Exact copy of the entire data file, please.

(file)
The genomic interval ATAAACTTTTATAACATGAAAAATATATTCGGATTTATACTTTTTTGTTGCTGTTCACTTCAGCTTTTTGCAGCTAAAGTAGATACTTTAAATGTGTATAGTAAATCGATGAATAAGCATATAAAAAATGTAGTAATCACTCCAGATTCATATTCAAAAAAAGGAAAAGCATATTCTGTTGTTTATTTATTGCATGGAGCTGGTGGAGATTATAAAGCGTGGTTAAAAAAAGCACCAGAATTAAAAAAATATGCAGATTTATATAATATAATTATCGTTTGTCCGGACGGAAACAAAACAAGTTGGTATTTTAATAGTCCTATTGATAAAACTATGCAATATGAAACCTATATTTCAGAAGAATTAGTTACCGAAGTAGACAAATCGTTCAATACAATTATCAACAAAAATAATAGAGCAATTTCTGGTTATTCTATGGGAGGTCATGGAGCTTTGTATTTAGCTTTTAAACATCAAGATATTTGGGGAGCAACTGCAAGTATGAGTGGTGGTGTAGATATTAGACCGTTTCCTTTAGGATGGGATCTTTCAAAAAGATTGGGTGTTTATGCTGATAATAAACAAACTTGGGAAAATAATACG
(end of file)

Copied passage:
The genomic interval ATAAACTTTTATAACATGAAAAATATATTCGGATTTATACTTTTTTGTTGCTGTTCACTTCAGCTTTTTGCAGCTAAAGTAGATACTTTAAATGTGTATAGTAAATCGATGAATAAGCATATAAAAAATGTAGTAATCACTCCAGATTCATATTCAAAAAAAGGAAAAGCATATTCTGTTGTTTATTTATTGCATGGAGCTGGTGGAGATTATAAAGCGTGGTTAAAAAAAGCACCAGAATTAAAAAAATATGCAGATTTATATAATATAATTATCGTTTGTCCGGACGGAAACAAAACAAGTTGGTATTTTAATAGTCCTATTGATAAAACTATGCAATATGAAACCTATATTTCAGAAGAATTAGTTACCGAAGTAGACAAATCGTTCAATACAATTATCAACAAAAATAATAGAGCAATTTCTGGTTATTCTATGGGAGGTCATGGAGCTTTGTATTTAGCTTTTAAACATCAAGATATTTGGGGAGCAACTGCAAGTATGAGTGGTGGTGTAGATATTAGACCGTTTCCTTTAGGATGGGATCTTTCAAAAAGATTGGGTGTTTATGCTGATAATAAACAAACTTGGGAAAATAATACG